What Prokoff told Gorsky got mixed up a bit. What Gorsky thought he heard was that the invasion was on and these reporters were heading to cover it. That was different from what was actually said: IF there was an invasion, these reporters were going. Gorsky rushed to the Soviet embassy to get the word back to the Kremlin that an invasion was imminent.
A KGB agent found Rogers in a parking lot behind the Willard Hotel. The agent asked Rogers whether Kennedy means what he says. To which Rogers replied, “You’re damn right he does.” The Soviet embassy concluded that meant the invasion would begin in two days. An embassy official arranged with Rogers to have lunch that day. Rogers hoped he would get a story out of it. Instead, Rogers did most of the talking about a possible U.S. invasion, even though he had no inside information at all.
Those conversations landed on Khrushchev’s desk the next day, and they played into the Soviet leader’s decision to respect the American blockade and to announce his decision to remove offensive weapons from Cuba.
A nuclear holocaust was averted. And Prokoff? He apparently had no idea what he had done. He was best known for greeting his patrons: “Have a drink and be somebody.”
ABOUT THE BOOK: Covert intelligence gathering, propaganda, fake news stories, dirty tricks--these tools of spy craft have been used for seven decades by agents hiding in plain sight in Washington's National Press Building. This revealing book tells the story of espionage conducted by both US and foreign intelligence operatives just blocks from the White House. Journalist Steven T. Usdin details how spies for Nazi Germany, imperial Japan, the Soviet Union, and the CIA have operated from the offices, corridors, and bars of this well-known press center to collect military, political, and commercial secrets.
As the author's extensive research shows, efforts to influence American elections by foreign governments are nothing new, and WikiLeaks is not the first antisecrecy group to dump huge quantities of classified data into the public domain. Among other cases, the book documents the work of a journalist who created a secret intelligence organization that reported directly to President Franklin Roosevelt and two generations of Soviet spies who operated undercover as TASS reporters and ran circles around the FBI. The author also reveals the important roles played by journalists in the Cuban missile crisis, and presents information about a spy involved in the Watergate break-in who had earlier spied on Republican presidential candidate Barry Goldwater for then-President Lyndon Johnson.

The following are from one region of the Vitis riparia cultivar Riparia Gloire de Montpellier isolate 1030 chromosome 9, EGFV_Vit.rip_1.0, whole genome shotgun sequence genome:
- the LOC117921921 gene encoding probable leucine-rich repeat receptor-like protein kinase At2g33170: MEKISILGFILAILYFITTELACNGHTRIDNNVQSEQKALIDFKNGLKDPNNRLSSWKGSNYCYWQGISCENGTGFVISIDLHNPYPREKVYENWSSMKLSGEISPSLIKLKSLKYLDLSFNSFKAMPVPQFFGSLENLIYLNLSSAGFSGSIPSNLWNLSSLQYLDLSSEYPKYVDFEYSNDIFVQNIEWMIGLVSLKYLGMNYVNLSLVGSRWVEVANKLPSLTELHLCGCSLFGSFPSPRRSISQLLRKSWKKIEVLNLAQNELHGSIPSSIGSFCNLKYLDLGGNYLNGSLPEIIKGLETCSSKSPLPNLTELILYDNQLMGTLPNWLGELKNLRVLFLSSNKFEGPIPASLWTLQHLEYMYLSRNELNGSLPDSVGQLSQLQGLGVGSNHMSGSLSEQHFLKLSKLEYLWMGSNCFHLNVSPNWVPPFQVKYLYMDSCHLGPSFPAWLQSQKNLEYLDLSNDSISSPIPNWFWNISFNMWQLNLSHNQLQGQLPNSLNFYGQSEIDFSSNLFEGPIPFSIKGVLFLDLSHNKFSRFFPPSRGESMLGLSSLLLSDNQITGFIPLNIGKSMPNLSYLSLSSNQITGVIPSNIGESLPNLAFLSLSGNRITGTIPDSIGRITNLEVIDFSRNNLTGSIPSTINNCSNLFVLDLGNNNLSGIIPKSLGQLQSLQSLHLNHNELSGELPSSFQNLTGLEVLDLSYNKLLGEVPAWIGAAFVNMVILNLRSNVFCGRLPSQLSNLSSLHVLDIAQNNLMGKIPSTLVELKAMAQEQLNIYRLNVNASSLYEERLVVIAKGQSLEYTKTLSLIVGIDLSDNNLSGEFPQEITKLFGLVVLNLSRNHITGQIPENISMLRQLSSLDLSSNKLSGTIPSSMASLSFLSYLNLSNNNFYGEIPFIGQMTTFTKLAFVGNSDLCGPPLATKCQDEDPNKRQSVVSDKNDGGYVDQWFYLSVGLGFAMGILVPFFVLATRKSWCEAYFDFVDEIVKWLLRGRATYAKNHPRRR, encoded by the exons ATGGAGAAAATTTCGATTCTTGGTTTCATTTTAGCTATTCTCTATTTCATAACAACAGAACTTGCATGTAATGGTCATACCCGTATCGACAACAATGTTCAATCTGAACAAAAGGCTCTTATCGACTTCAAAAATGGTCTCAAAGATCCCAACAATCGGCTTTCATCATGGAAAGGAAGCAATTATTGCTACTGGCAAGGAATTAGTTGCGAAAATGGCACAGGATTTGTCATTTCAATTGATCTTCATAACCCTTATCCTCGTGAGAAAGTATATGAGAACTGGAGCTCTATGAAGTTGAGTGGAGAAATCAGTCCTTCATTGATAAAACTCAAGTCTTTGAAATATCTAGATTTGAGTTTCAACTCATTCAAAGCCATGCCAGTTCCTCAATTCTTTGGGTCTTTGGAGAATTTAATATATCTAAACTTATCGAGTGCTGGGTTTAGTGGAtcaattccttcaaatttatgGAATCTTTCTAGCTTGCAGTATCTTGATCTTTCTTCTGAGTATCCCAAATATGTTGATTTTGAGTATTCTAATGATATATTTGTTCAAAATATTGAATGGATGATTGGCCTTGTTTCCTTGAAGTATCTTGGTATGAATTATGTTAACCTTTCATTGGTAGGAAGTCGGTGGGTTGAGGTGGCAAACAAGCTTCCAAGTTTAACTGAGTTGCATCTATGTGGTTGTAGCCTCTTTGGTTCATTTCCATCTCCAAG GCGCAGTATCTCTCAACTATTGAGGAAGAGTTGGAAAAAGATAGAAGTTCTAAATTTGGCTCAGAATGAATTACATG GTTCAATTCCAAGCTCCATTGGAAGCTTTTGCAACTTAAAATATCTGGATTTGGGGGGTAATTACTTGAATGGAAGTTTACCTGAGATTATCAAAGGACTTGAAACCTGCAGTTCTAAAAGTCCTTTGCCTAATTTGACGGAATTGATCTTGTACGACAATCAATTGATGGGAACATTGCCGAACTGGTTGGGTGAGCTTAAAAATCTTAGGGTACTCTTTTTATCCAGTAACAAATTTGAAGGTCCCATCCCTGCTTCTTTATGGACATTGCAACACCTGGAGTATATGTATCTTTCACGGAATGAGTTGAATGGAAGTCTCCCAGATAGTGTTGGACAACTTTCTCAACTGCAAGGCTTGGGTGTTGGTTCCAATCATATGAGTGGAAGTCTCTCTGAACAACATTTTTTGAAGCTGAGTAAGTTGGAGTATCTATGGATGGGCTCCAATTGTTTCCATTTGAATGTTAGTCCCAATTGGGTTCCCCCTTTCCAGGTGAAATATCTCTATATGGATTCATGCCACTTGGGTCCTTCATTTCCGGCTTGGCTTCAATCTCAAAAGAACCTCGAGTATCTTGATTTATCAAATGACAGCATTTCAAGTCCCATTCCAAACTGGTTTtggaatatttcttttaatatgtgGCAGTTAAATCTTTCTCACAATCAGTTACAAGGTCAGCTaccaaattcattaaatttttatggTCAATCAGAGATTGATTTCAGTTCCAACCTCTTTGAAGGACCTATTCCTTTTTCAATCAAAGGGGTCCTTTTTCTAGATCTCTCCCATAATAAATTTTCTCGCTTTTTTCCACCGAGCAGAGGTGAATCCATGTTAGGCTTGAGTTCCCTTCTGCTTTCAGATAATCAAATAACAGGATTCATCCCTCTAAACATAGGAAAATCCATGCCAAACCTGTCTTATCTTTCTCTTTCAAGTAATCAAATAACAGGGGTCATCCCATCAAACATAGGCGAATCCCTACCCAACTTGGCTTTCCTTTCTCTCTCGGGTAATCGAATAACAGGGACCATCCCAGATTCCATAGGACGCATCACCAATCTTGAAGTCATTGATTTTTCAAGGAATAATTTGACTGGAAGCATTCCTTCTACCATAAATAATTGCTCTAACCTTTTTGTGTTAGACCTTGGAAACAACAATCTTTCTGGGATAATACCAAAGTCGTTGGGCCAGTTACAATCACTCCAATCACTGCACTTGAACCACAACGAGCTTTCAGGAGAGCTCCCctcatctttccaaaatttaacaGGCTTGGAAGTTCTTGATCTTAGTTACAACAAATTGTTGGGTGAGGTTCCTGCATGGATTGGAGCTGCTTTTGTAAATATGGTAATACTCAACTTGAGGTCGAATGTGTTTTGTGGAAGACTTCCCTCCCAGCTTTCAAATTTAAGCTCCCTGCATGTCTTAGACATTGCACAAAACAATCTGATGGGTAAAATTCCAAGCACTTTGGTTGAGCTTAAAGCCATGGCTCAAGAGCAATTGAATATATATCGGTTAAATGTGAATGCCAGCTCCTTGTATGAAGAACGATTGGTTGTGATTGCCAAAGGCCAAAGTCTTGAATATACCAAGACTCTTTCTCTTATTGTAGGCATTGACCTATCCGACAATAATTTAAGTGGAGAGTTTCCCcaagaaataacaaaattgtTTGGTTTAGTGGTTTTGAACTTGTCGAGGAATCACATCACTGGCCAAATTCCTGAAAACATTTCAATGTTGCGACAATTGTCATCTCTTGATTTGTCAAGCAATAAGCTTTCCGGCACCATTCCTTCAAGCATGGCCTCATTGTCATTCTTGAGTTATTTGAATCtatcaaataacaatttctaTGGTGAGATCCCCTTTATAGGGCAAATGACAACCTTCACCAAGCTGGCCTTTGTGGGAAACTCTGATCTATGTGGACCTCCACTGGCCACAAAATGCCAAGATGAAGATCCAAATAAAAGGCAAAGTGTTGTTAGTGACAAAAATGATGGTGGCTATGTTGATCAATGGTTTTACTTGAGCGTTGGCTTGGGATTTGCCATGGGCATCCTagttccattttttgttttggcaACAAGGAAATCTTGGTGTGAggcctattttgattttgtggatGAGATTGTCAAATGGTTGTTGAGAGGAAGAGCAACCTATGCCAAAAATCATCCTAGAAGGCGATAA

Based on interviews with retired CIA, NSA, FBI, and KGB officers, as well as declassified and leaked intelligence documents, this fascinating historical narrative shows how the worlds of journalism and intelligence sometimes overlap and highlights the ethical quandaries that espionage invariably creates.
ABOUT THE AUTHOR: Steven T. Usdin is the author of Engineering Communism: How Two Americans Spied for Stalin and Founded the Soviet Silicon Valley. He has written extensively about Cold War espionage, and has been invited to present papers to and participate on panels about espionage issues organized by the National Security Agency, Woodrow Wilson Center for Scholars, the National Archives, International Spy Museum, and other organizations. Usdin is the Washington editor of BioCentury. His reporting focuses on the intersection of public policy and biomedicine. He has lived and worked in Japan, Italy, Britain, and Hong Kong, and has traveled extensively in Russia and the former Soviet Union, Turkey, and Central and South America.